John Middleton spent Sunday afternoon where he spends many Sunday afternoons in the fall. He sat with his wife, Leigh, alongside Eagles owner Jeffrey Lurie in the executive suite at Lincoln Financial Field in Philadelphia. As the Eagles imposed their will upon the Tennessee Titans, those in the stands near Middleton and Lurie noticed something. There were a few loud fans who had a message. They conveyed it whenever there was a break in the action.
“Sign Trea Turner!” they yelled at Middleton again and again.
No one knew the Phillies were 24 hours from agreeing to an 11-year, $300 million deal with the star shortstop. Few knew, as Middleton watched the Eagles, that the Phillies and Turner’s camp had already exchanged offers over the weekend. A small circle within the Phillies organization had contemplated this moment for months — well before the team captured the attention of the entire baseball world.
Turner was the shortstop they wanted.
On Monday morning, one month to the day their unexpected postseason run ended with a Game 6 loss to the Houston Astros in the World Series, Dave Dombrowski contacted Middleton. The veteran baseball executive was here, at the Manchester Grand Hyatt, for the sport’s annual Winter Meetings. According to sources familiar with the negotiations, Dombrowski had received enough credible intel to know this: The Phillies were not the high bidder for Turner. The two sides had a gap to bridge and, even then, it would be short of the total guaranteed dollars another team had offered.
That team, multiple sources later revealed as the San Diego Padres, had a legitimate interest; they had met twice with Turner and were armed with an aggressive owner and general manager. San Diego’s engagement is what compelled Turner’s agent, Jeff Berry of CAA Sports, to contact other clubs a few days before the Winter Meetings to ask for offers. Turner’s market had accelerated.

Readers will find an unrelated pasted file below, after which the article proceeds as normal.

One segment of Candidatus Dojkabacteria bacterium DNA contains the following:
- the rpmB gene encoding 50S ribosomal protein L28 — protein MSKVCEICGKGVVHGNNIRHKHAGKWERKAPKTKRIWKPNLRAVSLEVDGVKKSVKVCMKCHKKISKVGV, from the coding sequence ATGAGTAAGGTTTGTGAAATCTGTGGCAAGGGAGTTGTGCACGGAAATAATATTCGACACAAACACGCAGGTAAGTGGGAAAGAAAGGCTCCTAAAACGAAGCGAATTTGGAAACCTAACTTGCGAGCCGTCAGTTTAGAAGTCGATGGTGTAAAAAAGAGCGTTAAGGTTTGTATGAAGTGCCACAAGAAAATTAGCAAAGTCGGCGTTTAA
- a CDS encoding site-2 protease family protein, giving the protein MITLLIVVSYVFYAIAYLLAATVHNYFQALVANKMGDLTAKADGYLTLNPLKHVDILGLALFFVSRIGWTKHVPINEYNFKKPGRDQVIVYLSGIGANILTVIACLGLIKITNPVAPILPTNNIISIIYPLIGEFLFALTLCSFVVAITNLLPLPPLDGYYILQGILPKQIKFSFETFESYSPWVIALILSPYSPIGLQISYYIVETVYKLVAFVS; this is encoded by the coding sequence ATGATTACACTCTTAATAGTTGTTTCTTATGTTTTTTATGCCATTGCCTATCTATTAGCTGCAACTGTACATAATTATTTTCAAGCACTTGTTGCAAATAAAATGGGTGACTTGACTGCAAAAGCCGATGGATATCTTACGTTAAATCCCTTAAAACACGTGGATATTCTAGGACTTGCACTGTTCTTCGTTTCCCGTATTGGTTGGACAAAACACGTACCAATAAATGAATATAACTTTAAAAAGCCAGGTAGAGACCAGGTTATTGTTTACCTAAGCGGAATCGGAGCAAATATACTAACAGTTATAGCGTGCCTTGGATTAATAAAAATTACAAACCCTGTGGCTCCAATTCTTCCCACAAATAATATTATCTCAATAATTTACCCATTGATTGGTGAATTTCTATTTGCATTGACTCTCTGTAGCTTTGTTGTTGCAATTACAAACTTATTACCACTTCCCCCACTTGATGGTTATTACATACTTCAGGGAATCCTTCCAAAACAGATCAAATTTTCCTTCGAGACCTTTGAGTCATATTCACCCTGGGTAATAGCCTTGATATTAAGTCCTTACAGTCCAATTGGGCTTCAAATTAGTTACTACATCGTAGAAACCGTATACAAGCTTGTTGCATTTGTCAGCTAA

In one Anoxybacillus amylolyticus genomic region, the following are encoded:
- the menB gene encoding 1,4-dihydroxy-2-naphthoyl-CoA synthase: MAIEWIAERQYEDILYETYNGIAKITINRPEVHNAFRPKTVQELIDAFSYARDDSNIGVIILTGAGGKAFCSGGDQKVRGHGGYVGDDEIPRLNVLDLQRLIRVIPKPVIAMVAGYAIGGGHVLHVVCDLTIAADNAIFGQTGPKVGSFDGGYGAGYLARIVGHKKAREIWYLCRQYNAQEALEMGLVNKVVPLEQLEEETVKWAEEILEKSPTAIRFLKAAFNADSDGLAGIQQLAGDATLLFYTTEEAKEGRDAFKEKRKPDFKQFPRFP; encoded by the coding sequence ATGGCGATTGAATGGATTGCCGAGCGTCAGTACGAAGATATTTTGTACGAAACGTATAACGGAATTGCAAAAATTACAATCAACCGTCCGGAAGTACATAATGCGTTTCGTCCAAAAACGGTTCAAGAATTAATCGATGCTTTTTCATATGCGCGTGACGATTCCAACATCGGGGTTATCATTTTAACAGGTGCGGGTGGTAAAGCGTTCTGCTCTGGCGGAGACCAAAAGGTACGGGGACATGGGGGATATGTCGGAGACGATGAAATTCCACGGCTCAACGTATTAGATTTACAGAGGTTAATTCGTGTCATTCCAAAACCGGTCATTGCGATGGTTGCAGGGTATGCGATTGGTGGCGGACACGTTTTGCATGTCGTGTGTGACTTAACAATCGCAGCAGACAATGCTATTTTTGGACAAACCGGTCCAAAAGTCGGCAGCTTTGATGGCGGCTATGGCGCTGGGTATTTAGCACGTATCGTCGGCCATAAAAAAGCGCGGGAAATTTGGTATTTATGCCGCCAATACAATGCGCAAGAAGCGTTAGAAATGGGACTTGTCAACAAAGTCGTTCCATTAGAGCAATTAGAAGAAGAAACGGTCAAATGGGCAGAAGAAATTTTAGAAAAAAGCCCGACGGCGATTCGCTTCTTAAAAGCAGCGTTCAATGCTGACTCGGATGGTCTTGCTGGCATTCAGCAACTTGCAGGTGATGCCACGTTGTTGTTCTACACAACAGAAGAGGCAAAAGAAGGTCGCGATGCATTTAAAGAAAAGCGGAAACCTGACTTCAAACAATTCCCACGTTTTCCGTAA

But the Phillies and Turner’s camp had been transparent through the entire process. Dombrowski, the club’s president of baseball operations, had flown to Florida with general manager Sam Fuld and manager Rob Thomson before Thanksgiving to meet with Turner and his wife, Kristen. Turner was impressed. He has a strong relationship with Kevin Long, the Phillies hitting coach. He had been teammates in Washington with Bryce Harper, who in the summer had started lobbying the Phillies’ highest-ranking officials to sign Turner.
Turner’s camp might not have ever said it out loud. But, indirectly, the Phillies believed they were always Turner’s first choice. Kristen is from Flemington, N.J. The Turners now live in Palm Beach Gardens, Fla., and favored an East Coast team. The Phillies had a limit to how much they’d offer, but there was enough momentum in the talks to know a match was possible — even if they were outbid.